As the vaccine rollout accelerates and infection rates drop in California, the state is beginning to reopen, with indoor dining now available in all nine San Francisco Bay Area counties and everything from movie theaters to gyms welcoming people back indoors.
People who have received the vaccine can step inside newly opened businesses with the reassurance that their chances of catching the virus are very low, especially if they follow public health guidelines and wear masks. (It’s still unknown how readily they transmit the virus to unvaccinated people, though there’s increasing evidence that it’s likely very little.)
But what about those people who are unvaccinated? Can they safely partake in indoor activities?
While the vaccine effort has picked up speed, the majority of the population still hasn’t received a single shot.
KCBS Radio reported Tuesday that about 31% of the San Francisco population 16 and over is vaccinated. In California, 21% of residents have received at least one dose, according to the Los Angeles Times .
For some advice on how unvaccinated people can navigate the quickly opening environment, we talked to some experts.
Dr. Monica Gandhi, an infectious disease expert at UCSF, said indoor activities — such as dining at a restaurant, seeing a movie at a theater and working out at a gym — are safe for individuals who still haven’t gotten inoculated if the establishment is following appropriate safety precautions, such as masking, distancing (whether spacing tables or exercise equipment) and using ventilation. Gandhi pointed to a study she co-authored that looked at a company that applies these precautions and found employees were safe during surges.
Dr. Bob Wachter, UCSF’s chair of the department of medicine, concurred that most indoor activities are safe for unvaccinated people when precautions are taken.
“As long as the case rates stay very low (as they are now in the Bay Area), I wouldn't have a problem going into a gym or theater — assuming universal masking and a relatively low density,” said Wachter. “In a theater, I'd want open seats between me and strangers; in the gym, I'd want to be at least 6 feet away from anyone else. The masking is critical. If I saw anyone with the mask off (or not covering the nose), I'd walk out.”
He advised, however, against unvaccinated people dining indoors — “mainly because masking is impossible,” said Wachter, referring to the fact that diners must remove face coverings to eat.
Dr. Peter Chin-Hong, an infectious disease expert at UCSF, pointed out that restaurants offer different environments and unvaccinated people who want to dine indoors should look for those with ventilation.
“One practical tip is that I would try to request a table close to a window that’s open as that's almost like being outdoor,” Chin-Hong advised. “Like Monsieur Benjamin in Hayes Valley, they have huge door-size windows, so you feel like you're indoors with fine china, but you're pretty much outdoor because there’s a huge window.”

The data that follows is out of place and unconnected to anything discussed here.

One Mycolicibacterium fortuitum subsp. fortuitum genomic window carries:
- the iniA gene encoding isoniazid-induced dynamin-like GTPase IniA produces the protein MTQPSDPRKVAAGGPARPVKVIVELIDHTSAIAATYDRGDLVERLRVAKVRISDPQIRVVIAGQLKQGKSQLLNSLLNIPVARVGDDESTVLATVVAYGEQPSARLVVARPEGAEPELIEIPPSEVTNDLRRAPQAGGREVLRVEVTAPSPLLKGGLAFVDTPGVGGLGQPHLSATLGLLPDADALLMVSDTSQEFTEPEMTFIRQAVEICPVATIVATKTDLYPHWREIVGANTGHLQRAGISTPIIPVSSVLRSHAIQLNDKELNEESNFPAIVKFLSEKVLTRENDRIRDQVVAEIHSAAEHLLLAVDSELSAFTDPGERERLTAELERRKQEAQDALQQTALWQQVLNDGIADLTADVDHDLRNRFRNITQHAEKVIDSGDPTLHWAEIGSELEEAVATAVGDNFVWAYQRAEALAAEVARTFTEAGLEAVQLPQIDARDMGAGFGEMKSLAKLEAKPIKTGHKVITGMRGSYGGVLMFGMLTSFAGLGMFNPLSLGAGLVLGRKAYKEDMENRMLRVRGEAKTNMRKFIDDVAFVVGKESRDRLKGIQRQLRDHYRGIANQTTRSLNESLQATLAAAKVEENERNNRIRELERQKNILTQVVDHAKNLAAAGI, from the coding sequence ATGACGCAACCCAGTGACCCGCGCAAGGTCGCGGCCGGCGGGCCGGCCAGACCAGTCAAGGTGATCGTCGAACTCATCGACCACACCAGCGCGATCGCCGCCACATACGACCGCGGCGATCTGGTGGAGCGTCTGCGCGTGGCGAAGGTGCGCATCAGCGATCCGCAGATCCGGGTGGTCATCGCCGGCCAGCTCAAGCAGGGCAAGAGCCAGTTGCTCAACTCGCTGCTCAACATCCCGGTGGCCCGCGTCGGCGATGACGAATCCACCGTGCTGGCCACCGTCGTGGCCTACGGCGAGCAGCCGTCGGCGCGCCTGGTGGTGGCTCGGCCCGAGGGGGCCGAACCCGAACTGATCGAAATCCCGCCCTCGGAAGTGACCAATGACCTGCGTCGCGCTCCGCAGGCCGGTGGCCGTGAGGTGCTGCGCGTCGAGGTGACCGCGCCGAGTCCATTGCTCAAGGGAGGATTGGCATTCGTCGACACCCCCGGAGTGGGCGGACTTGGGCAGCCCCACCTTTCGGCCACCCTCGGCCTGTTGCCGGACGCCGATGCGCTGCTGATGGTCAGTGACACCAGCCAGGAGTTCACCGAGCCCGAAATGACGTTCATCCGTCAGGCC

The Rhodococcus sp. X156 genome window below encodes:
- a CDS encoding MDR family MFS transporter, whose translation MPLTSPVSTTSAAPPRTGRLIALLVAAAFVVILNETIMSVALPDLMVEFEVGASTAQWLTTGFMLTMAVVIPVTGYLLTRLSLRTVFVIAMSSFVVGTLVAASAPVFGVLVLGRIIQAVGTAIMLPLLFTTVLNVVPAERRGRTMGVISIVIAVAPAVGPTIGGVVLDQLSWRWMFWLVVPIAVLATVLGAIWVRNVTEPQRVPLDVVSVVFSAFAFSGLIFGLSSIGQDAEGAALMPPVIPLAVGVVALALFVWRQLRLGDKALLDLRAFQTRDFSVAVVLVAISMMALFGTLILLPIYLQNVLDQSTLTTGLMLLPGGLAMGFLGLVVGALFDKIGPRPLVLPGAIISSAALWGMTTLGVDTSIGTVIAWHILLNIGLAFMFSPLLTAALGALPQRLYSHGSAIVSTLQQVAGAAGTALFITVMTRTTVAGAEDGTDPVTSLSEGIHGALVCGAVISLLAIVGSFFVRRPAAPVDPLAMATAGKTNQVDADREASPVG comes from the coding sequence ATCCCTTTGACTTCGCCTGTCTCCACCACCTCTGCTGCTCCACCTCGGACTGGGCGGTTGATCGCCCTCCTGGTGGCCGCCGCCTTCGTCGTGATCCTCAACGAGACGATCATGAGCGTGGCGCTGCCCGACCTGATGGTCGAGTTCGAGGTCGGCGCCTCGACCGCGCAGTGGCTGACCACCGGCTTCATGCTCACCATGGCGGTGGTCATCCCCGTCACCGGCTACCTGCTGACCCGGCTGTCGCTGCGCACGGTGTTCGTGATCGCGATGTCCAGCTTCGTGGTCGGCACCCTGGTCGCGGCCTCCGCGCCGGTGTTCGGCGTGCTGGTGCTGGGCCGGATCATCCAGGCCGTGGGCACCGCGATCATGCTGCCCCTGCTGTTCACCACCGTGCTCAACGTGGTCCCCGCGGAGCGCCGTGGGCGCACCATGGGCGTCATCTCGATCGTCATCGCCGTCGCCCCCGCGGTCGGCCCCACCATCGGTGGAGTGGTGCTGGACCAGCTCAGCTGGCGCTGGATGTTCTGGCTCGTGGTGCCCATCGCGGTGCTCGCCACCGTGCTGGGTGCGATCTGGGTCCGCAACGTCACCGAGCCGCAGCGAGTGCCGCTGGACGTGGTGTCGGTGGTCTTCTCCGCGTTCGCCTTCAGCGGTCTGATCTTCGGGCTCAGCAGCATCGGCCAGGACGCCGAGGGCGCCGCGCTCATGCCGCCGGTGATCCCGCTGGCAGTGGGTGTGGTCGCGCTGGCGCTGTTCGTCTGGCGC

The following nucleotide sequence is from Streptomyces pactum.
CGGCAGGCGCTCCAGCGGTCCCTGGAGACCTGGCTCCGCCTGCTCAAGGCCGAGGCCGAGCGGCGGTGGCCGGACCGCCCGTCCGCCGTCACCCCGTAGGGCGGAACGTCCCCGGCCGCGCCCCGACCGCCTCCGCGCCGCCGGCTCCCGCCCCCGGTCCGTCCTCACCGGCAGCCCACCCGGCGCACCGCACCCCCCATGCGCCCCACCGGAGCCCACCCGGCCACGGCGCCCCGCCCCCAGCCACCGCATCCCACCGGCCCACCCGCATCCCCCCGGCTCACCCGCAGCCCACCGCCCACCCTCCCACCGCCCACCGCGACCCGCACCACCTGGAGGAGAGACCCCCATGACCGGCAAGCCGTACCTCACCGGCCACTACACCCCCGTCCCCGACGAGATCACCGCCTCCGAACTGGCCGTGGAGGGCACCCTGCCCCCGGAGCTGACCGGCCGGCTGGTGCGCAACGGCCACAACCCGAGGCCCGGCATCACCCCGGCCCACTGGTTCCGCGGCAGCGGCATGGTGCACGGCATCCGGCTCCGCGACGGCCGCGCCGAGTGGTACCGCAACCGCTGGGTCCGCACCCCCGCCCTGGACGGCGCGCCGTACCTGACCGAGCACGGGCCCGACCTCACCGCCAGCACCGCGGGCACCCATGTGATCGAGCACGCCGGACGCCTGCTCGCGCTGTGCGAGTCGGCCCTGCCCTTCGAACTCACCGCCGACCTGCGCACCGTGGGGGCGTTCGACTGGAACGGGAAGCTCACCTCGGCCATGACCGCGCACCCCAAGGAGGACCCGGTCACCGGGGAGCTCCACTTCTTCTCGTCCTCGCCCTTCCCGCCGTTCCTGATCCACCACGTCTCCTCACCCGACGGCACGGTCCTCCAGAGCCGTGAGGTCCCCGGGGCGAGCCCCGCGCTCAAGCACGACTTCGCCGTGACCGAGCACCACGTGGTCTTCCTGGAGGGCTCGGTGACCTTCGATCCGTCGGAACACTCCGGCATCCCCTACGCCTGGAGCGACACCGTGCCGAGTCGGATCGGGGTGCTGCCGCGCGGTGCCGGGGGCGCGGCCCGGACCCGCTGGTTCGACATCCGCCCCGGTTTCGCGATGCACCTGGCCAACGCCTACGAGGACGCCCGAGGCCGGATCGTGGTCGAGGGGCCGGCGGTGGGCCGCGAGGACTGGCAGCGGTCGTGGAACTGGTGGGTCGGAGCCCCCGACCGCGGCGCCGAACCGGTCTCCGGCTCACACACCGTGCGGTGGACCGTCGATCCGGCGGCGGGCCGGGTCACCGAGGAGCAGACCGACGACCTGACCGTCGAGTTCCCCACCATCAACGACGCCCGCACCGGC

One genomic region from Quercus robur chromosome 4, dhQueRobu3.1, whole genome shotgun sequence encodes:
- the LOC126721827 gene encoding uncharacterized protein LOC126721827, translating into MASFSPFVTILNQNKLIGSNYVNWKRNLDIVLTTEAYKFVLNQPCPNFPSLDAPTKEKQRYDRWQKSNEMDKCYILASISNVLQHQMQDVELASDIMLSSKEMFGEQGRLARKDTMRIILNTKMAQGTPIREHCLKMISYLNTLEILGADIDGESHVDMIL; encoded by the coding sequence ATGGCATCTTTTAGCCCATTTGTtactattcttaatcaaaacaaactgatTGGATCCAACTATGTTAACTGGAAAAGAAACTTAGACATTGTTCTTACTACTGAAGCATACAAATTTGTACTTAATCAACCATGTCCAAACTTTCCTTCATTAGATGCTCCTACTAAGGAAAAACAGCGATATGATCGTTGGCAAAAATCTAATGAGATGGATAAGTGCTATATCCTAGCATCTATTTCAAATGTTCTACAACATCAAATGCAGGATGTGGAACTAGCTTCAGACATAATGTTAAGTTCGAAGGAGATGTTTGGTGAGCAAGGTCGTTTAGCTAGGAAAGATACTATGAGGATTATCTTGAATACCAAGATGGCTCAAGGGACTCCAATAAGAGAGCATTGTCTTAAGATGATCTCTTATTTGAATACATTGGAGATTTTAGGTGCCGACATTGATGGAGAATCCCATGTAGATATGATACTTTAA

He added, “Not all restaurants are created equal. It's hard to just say all indoor dining is safe or unsafe.”
Another indoor activity people who haven’t gotten inoculated may consider is flying, even though the Centers for Disease Control and Prevention continues to discourage against leisure travel.
For unvaccinated people on planes, Chin-Hong recommended a double mask, “knotted in the back so it’s tight and tucked under your chin.”
He said the air filtration on airplanes is generally good, and advised travelers to take extra precautions when riding public transport, whether a train or taxi, to and from the airport.
“Crack open the window,” he said, noting that you should open windows on either side of the car to let air pass through. “You want to have an air current come through the air.”
Gandhi also said that flying is safe for travelers who haven’t gotten shots, when precautions are taking.
“Yes, it is safe for you to be on the plane only if the airline is adhering to the universal masking conditions required on airlines,” she wrote in an email. “Airplanes are quite ventilated and the airline you choose should distance passengers for distancing. I would choose to wear a double mask on the plane and only take the mask down when quickly eating or drinking something.”
If you can’t make a decision on whether an activity is safe, Chin-Hong said a good rule of thumb is to assess the risk by asking three questions: 1) How prevalent is the virus in your community? 2) What’s your risk of getting bad COVID? 3) And how risky is the activity?
“Say you're a 75-year-old who was out of the country and hadn't gotten vaccinated yet, you would probably feel very unsafe in an indoor setting, or maybe if you were younger and had heart disease, going into that higher-risk environment might not be worth it,” Chin-Hong said.
Wachter added a final note of precaution for unvaccinated people considering indoor activities: “I'd keep in mind that everyone is about two months (or less) away from vaccination, so it feels like a pretty inopportune time to get infected, while doing things that are entirely elective.”
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